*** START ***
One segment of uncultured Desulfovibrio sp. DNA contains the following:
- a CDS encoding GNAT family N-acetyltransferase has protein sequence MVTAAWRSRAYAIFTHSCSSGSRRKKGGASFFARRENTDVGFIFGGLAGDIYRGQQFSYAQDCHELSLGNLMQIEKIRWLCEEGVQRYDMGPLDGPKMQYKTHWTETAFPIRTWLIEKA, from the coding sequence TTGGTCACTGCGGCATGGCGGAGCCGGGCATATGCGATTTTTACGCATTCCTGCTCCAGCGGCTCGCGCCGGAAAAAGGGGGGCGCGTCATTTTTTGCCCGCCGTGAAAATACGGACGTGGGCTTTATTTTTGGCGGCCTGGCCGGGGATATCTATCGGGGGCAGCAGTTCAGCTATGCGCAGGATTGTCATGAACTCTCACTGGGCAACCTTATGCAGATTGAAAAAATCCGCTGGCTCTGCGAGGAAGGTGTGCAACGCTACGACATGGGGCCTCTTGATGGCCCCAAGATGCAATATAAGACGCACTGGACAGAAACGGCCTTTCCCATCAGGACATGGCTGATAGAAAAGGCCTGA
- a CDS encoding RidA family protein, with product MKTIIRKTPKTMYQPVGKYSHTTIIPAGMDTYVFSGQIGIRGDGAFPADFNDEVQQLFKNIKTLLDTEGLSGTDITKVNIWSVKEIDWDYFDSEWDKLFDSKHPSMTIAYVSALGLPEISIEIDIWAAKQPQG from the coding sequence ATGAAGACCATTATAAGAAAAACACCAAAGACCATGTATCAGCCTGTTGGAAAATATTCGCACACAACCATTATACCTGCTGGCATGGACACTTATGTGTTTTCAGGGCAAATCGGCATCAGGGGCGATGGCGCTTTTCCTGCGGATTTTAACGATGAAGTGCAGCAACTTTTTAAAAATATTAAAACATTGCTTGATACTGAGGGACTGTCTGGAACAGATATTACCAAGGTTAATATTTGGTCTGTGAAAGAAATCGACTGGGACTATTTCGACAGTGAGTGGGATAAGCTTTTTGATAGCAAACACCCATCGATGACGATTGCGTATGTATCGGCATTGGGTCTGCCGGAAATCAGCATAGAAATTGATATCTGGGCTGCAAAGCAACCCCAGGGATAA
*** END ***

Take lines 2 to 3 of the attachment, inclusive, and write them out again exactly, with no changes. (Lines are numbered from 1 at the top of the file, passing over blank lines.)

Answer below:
- a CDS encoding GNAT family N-acetyltransferase has protein sequence MVTAAWRSRAYAIFTHSCSSGSRRKKGGASFFARRENTDVGFIFGGLAGDIYRGQQFSYAQDCHELSLGNLMQIEKIRWLCEEGVQRYDMGPLDGPKMQYKTHWTETAFPIRTWLIEKA, from the coding sequence TTGGTCACTGCGGCATGGCGGAGCCGGGCATATGCGATTTTTACGCATTCCTGCTCCAGCGGCTCGCGCCGGAAAAAGGGGGGCGCGTCATTTTTTGCCCGCCGTGAAAATACGGACGTGGGCTTTATTTTTGGCGGCCTGGCCGGGGATATCTATCGGGGGCAGCAGTTCAGCTATGCGCAGGATTGTCATGAACTCTCACTGGGCAACCTTATGCAGATTGAAAAAATCCGCTGGCTCTGCGAGGAAGGTGTGCAACGCTACGACATGGGGCCTCTTGATGGCCCCAAGATGCAATATAAGACGCACTGGACAGAAACGGCCTTTCCCATCAGGACATGGCTGATAGAAAAGGCCTGA
- a CDS encoding RidA family protein, with product MKTIIRKTPKTMYQPVGKYSHTTIIPAGMDTYVFSGQIGIRGDGAFPADFNDEVQQLFKNIKTLLDTEGLSGTDITKVNIWSVKEIDWDYFDSEWDKLFDSKHPSMTIAYVSALGLPEISIEIDIWAAKQPQG from the coding sequence ATGAAGACCATTATAAGAAAAACACCAAAGACCATGTATCAGCCTGTTGGAAAATATTCGCACACAACCATTATACCTGCTGGCATGGACACTTATGTGTTTTCAGGGCAAATCGGCATCAGGGGCGATGGCGCTTTTCCTGCGGATTTTAACGATGAAGTGCAGCAACTTTTTAAAAATATTAAAACATTGCTTGATACTGAGGGACTGTCTGGAACAGATATTACCAAGGTTAATATTTGGTCTGTGAAAGAAATCGACTGGGACTATTTCGACAGTGAGTGGGATAAGCTTTTTGATAGCAAACACCCATCGATGACGATTGCGTATGTATCGGCATTGGGTCTGCCGGAAATCAGCATAGAAATTGATATCTGGGCTGCAAAGCAACCCCAGGGATAA